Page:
I've been kicking around a series I'd like to start on this blog, a series aimed at another book I'd like to write.
The idea is to link theological understandings of the relationship between death and sin with the psychological literature building up around works like Ernest Becker's The Denial of Death. Basically, I want to use theology and psychology to analyze the way death anxiety is implicated in human sinfulness.
The psychological side of this I can handle. And I also have a few good modern theological sources regarding the relationship between death and sin (e.g., Stringfellow, Arthur McGill, Bultmann, McCord Adams).
However, I'd like to go back further in time with this. So I'd like to ask for some help.
First, I've read in a couple of places that the Greek Orthodox tradition has some rich analysis on the relationship between sin and death. From what I understand the Orthodox invert the order of the causal association between sin and death found with Protestants. That is, Protestants see sin leading to death. Sin is the cause and death is the effect. My understanding is that the Greek Orthodox often flip this, seeing death as the cause of sin. Death here is the cause and sin is the effect. That is the argument that I want to make. So I'd like to read more about the Orthodox take on this. What Orthodox writers, living or dead, should I be reading to get up to speed on this?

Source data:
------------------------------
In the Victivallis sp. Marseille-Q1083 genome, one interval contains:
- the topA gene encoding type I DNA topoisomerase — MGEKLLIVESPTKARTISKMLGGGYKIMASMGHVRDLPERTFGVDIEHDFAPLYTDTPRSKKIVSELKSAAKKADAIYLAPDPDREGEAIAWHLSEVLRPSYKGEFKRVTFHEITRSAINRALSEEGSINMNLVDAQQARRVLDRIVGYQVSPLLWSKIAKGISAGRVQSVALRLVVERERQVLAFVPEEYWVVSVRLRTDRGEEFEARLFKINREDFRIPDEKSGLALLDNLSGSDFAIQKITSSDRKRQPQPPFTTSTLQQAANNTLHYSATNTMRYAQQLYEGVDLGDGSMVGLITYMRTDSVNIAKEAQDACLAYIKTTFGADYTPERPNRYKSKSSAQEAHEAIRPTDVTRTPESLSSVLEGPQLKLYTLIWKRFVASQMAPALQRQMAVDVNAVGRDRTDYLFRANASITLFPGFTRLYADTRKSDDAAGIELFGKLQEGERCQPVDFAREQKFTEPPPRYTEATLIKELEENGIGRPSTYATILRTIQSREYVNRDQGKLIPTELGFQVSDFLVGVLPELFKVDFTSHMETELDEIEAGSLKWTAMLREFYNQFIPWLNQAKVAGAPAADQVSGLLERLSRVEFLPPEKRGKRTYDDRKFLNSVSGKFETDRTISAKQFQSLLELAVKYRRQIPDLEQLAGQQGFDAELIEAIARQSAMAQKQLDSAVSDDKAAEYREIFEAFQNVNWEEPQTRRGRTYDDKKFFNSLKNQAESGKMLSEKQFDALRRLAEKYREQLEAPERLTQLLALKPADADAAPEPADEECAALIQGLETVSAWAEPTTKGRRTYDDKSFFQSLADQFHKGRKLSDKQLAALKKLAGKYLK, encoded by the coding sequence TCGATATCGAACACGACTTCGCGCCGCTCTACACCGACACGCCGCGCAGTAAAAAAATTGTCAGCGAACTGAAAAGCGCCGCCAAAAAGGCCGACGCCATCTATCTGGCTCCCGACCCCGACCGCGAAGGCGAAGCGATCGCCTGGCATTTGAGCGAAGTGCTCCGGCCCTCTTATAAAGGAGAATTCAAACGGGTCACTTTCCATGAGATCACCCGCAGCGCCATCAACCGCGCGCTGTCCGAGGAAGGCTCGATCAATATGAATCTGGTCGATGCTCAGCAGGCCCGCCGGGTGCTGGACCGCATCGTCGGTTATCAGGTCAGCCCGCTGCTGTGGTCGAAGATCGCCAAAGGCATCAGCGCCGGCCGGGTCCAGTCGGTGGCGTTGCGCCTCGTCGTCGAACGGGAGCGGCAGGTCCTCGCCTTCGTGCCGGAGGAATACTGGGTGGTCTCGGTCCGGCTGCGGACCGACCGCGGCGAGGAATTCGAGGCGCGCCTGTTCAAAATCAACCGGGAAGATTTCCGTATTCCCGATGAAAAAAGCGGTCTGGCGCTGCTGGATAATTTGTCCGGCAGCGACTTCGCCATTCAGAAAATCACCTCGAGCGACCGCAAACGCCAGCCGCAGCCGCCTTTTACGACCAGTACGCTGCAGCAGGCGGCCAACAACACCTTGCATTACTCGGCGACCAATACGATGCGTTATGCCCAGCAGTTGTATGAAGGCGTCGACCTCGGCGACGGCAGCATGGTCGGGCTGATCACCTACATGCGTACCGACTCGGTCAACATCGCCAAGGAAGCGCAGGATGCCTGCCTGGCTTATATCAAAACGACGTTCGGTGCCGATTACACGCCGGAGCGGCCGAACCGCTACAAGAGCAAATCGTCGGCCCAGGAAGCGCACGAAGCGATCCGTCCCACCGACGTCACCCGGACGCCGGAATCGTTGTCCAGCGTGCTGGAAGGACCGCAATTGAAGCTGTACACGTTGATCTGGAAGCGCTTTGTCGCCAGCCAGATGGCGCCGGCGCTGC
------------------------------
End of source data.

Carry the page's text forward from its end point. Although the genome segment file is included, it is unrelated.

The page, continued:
Second, I've heard that Augustine talks about the relation of timor mortis (the fear of death) to faith but I'm having trouble locating where, in his vast works, he takes up this subject. More, are there any contemporary works that examine timor mortis in Augustine's thought?
Finally, beyond ancient sources are there other modern theological works that analyze the relationship between death and sin?
My goal would be to trace a line of thought from ancient sources through contemporary theology to modern psychological research. The biblical passage I'm building around is Hebrews 2.14-15 (the bold part is what I'm keying in on):
Since the children have flesh and blood, he too shared in their humanity so that by his death he might break the power of him who holds the power of death—that is, the devil—and free those who all their lives were held in slavery by their fear of death.